What It’s Like To Learn Your Partner Is The Reason You Can’t Have A Baby
When all you want in the world is to have a baby, it can be devastating to learn that your own body is making that close to impossible. On the other hand, what if you’re in ideal shape to create life but your partner’s system won’t cooperate? That situation lets loose an entirely different set of emotions, and every couple going through it has a different way of coping.
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In encouraging news for couples trying to get pregnant, French researchers say they’ve found a way to create human sperm in a test tube, meaning infertile men may still be able to produce viable sperm in the near future. Of course, that’s only one of many factors that can get in a couple’s way when trying to start a family. Here, five people get real about how they moved forward when their partners couldn’t produce children.
“When my husband was born, he had cryptorchidism, otherwise known as two undescended testicles. They were corrected immediately upon birth, but it wasn’t until we were unable to get pregnant that we realized the repairs of that surgery had caused long-term effects.
"The initial diagnosis didn’t exactly change our relationship at first. We suspected something might have be ‘wrong with his plumbing,’ but by the same token, we couldn’t be sure until it was verified. Once it was, I did go through a bout of depression, thinking I would never be a mother. It took some time for me to get through that, but I never resented my husband. He didn’t have any say in what happened to him at birth, nor was he aware of how big of an issue it was when we were dating and later married. He was as blindsided as I was.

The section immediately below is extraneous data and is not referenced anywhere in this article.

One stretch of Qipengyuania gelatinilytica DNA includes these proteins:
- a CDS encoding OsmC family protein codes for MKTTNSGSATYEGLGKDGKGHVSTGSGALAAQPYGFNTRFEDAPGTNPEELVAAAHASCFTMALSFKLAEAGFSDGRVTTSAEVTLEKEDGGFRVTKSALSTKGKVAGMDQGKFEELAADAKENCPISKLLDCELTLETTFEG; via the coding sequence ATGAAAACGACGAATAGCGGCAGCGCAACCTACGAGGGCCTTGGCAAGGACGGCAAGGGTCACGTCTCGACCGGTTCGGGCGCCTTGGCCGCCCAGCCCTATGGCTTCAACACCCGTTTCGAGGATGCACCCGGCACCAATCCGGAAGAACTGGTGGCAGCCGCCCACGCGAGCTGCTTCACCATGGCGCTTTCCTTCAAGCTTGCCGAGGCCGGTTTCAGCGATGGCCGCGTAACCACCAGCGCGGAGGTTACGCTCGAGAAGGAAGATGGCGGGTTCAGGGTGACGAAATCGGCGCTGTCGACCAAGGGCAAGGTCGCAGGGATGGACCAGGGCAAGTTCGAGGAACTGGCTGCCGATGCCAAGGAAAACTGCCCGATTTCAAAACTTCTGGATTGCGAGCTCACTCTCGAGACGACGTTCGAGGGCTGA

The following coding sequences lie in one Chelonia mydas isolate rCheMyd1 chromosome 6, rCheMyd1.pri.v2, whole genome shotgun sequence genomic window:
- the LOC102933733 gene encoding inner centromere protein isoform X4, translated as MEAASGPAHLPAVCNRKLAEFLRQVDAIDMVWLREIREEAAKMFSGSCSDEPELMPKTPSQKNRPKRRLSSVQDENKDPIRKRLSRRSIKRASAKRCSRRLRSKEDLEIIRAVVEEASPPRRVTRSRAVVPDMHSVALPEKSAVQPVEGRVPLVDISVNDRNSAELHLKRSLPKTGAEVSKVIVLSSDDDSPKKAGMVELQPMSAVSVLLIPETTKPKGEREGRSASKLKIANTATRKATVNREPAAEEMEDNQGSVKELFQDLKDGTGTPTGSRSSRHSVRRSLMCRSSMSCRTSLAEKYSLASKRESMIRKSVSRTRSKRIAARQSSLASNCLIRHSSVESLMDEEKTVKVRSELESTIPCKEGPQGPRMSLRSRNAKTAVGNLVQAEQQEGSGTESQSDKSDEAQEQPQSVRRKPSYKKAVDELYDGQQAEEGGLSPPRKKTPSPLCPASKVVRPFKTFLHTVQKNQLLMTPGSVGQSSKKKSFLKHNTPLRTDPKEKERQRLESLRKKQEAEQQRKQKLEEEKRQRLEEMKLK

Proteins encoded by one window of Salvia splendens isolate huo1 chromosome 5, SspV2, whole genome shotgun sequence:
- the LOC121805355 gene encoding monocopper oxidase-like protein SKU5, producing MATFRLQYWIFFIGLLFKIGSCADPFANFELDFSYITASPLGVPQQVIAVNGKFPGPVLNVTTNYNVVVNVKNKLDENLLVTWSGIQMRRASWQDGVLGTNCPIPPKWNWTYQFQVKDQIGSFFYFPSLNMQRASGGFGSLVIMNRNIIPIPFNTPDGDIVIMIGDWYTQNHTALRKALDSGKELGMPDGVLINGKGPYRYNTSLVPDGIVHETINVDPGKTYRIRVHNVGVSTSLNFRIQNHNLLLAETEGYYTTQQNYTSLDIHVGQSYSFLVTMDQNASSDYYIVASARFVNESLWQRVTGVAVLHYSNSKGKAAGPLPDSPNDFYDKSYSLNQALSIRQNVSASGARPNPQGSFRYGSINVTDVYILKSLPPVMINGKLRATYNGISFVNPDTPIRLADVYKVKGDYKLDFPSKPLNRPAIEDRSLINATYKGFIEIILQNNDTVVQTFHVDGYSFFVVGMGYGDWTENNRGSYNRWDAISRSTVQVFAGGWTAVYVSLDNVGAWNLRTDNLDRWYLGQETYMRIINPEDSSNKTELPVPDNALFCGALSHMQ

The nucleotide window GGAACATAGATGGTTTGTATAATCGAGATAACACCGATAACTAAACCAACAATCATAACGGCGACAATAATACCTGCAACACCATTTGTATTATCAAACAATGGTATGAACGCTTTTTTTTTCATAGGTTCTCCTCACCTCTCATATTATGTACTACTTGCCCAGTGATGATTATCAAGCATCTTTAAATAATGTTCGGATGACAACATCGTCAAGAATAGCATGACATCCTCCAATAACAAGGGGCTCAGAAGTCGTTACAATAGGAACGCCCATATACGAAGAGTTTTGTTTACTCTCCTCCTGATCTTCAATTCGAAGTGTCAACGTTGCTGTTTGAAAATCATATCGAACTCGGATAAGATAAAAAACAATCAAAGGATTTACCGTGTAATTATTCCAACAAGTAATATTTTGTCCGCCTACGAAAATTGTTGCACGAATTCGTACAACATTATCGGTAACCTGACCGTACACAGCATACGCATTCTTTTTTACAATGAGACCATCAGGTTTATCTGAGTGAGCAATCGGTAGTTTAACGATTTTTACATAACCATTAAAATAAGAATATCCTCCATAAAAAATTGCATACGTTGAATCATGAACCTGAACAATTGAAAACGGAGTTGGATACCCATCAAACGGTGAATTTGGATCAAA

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"We both had to go through our own independent grieving processes. We had good jobs that paid well, but we were by no means rich and able to afford all the costs associated with IVF. It took a bit of time coming to terms with that, but once we did, it was simply a matter of figuring out what was next. While we both had our ups and downs during the early days of the process, we were very supportive of each other and still are today."
"Later, we learned that IVF was covered under our insurance plan, and we started that process. Our first daughter was born in June 2010. We decided when she was about 10 months old to try the process again. In the summer of 2011, we did a single frozen embryo transfer, which resulted in our second daughter, born in April 2012." —Michelle B.
“My wife had polycystic ovaries. Due to this, her periods ranged from 28 to 60 days, and she probably wasn’t producing eggs during ovulation. We were determined to continue until we tried everything. It didn’t matter whether the problem lay with her or me. The bottom line was that we as a unit needed help. I gave up drinking and cigars—I would have given up anything if it had helped us to become parents.
"In our case, trying to have a baby brought us closer together. Our only viable option was to attempt IVF, so we tried three times. The first, she got pregnant but we lost the baby. The second was just a waste of time and had no result. The third time, she got pregnant with twins. The end result was that one baby was pronounced dead after an emergency Caesarean section. My wife and the other baby were fighting for their lives in different hospitals but ended up making it through.” —Steve P.